Can you live with Google's Chrome OS? gHacks find out

Mike Halsey MVP
Aug 10, 2011
Updated • Mar 19, 2015

Today I took delivery of a review Samsung Series 5 Chromebook, one of the first of the new breed of netbook running Google's Chrome operating system.  I'll write up a full review of the machine next week but it's only fair that I try an experiment and see if I can actually live with Chrome OS as my primary operating system.

Most of us live in our browsers and perform 90% of our computer-based activities either in the browser itself on in an app that replicates something you can do in a browser, such as Windows Live Mail or Tweetdeck. It stands to reason then that an operating system into which there isn't any actual installable software, with the exception of some browser plug-ins from the Chrome OS App Store, is one that the average user would be happy with for around 90% of the time.

Well I'm a dedicated Windows user and generally not a huge fan of Google.  That aside though I'm going to give it my best try to live with Chrome OS as my primary operating system for the next week.

chromebook Samsung

I'm starting right now, writing this article on the Chromebook in a browser that has tabs open for my email and social networking, so I'm off to a good start.  Do I see any problems though? Well currently I'm working on a document in Microsoft Publisher.  Sadly there's no online equivalent to this software from Microsoft, Google or any other company so I might have to revert to the PC for just doing that job for a few hours and music might be an issue.  There's no in-built media player in Chrome OS but I could try Spotify and see how I get on with it.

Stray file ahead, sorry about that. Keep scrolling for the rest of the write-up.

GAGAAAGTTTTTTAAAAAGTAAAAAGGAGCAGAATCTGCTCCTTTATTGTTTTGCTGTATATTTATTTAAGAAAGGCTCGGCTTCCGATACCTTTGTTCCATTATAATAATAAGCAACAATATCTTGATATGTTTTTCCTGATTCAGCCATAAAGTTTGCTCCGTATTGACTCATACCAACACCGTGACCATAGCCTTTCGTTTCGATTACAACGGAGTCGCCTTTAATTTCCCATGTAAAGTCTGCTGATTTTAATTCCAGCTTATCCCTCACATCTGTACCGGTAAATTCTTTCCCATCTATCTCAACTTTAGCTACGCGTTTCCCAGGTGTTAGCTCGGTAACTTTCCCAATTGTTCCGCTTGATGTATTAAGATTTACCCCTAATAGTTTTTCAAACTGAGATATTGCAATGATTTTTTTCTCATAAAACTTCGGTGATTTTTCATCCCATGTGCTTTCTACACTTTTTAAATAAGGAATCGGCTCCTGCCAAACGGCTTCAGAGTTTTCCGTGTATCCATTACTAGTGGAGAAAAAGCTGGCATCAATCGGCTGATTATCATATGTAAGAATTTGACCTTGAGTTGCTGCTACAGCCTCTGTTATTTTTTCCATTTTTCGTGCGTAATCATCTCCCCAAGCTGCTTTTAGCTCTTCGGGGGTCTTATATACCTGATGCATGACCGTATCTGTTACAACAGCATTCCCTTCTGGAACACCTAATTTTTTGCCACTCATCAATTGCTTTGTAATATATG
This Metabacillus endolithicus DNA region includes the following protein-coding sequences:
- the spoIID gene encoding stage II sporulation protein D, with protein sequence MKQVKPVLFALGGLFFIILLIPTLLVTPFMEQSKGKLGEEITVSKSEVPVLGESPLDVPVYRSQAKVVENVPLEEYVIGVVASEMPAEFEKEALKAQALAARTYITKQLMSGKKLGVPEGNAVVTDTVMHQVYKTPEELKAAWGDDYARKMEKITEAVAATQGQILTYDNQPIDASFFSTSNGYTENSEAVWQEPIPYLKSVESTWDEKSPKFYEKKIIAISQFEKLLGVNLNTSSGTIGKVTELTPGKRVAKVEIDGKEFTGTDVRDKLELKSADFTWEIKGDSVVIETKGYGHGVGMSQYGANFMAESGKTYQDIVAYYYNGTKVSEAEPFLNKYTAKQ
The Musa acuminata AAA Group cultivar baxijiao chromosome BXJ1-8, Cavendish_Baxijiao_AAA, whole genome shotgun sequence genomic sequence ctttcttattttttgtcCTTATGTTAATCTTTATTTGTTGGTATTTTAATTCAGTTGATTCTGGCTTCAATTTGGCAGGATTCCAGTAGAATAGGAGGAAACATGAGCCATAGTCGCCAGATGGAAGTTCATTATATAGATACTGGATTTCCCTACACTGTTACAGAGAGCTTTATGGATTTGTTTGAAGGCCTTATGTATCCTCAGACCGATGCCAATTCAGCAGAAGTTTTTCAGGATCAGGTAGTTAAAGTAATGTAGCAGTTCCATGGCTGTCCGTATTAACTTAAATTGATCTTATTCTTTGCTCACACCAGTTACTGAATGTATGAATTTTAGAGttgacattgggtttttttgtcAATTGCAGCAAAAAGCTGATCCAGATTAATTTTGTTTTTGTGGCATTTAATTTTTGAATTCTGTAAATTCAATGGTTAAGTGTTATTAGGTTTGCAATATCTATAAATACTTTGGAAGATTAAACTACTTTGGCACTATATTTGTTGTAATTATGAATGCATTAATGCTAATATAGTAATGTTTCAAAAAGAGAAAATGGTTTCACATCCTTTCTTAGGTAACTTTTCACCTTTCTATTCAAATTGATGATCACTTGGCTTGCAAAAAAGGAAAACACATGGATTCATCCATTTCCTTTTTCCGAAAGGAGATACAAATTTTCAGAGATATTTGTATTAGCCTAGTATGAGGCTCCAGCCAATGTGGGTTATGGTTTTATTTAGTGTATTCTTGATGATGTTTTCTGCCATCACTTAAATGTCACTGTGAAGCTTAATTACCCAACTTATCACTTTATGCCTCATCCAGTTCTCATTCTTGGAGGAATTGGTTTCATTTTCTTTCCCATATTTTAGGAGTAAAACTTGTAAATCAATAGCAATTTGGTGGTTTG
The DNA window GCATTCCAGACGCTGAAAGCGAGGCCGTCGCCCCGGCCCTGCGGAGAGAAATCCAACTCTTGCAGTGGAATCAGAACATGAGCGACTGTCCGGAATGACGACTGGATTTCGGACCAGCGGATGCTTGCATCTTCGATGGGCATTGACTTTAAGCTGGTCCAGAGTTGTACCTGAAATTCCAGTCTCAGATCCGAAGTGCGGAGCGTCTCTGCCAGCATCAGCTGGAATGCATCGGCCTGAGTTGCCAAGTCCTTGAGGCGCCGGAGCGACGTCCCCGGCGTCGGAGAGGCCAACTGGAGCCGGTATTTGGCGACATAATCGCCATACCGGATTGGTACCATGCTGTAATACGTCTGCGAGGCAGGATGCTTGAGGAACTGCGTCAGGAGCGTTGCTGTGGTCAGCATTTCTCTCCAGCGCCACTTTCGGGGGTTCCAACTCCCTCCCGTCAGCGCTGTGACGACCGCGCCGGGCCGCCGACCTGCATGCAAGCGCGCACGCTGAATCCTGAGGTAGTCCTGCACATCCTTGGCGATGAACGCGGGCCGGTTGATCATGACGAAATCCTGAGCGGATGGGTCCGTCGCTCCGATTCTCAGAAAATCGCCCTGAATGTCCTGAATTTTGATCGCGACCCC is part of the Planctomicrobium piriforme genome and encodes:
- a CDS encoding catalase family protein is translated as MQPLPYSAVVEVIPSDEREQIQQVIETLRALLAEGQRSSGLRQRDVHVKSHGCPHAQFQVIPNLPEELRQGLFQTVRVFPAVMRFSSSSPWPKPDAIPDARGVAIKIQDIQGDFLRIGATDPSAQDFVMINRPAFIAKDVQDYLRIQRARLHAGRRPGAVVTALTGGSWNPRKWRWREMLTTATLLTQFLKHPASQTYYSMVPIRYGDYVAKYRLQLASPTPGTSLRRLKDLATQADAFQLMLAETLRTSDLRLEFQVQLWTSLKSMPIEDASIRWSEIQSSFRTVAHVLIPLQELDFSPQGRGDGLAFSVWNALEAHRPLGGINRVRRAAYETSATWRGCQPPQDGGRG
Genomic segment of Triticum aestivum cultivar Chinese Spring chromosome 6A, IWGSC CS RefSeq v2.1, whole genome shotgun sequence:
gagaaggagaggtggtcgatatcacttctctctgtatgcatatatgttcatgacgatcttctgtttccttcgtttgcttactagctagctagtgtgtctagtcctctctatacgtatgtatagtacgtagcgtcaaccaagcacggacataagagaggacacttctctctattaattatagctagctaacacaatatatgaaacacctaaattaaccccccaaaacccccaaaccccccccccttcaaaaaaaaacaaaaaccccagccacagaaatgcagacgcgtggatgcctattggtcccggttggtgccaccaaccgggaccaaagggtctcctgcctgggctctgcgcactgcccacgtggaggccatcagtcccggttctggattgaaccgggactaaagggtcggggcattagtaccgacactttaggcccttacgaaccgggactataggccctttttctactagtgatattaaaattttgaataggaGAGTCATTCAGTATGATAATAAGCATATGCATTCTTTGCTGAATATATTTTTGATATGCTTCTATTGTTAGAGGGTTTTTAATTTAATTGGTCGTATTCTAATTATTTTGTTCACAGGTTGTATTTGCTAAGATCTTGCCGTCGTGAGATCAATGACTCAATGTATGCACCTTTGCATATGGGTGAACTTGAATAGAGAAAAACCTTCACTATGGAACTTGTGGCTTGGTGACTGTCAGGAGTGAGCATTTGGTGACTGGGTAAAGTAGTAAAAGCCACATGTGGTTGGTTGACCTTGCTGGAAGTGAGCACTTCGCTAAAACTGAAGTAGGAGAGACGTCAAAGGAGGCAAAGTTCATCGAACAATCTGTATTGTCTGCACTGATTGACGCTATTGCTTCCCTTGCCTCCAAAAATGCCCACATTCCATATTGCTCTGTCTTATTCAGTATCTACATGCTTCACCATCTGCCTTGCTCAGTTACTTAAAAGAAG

Initial impressions of Chrome OS are good though, and so far I like it.  It's not perfect and it's clear to see where it can be improved (malware protection and better accessibility options jump out at me as being the most obvious).  Generally though the overall experience with Chrome OS, given that I've not been using it for very long, is very positive.

So I'll feed back to you next week just what its like living with a Chromebook.  In the mean time though it would be interesting to hear from all of you who own one what your experiences of it are, and if you've managed to switch to it.

Can you live with Google’s Chrome OS? gHacks find out
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Can you live with Google’s Chrome OS? gHacks find out
How good is Google's Chrome OS? We try to find that out in a self-experiment limiting us to a Chrome OS device for a week.

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  1. wangxy said on August 11, 2011 at 5:41 am

    I can live with Chrome OS, but I can live without as well. I don’t see edges from Chrome OS over a certain lightweight Linux distribution such as lubuntu.
    However, your example of MS Publisher is obviously a bad example. We don’t need MS Publisher to live; only a very small number of people need it in their work. You should have been very well aware that no immediate equivalent of MS Publisher is available in other platforms than MS(though you can likely find something to accomplish the tasks), so I can not help wondering why you use it as an example.

  2. Jojo said on August 10, 2011 at 10:16 pm

    But Chrome isn’t an OS. This is really a browser (Chrome) running under Linux (OS), no?

    Writing a browser is one thing. Writing a real OS is quite another.

    1. Mike Halsey (MVP) said on August 10, 2011 at 10:37 pm

      @Jojo, This is an interesting question. By your definition Ubuntu and Red Hat aren’t operating systems either because they’re “running under Linux”. I take your point though that Chrome OS is merely a subset of the full Linux functions. Does this mean it’s a lesser OS or just a targeted OS? Ultimately consumers will decide I think.


  3. KoalaBear said on August 10, 2011 at 9:24 pm

    No, I couldn’t. And I think most software developers also couldn’t.

    What I miss the most is local and fast disk access. Only web apps is not enough for me.

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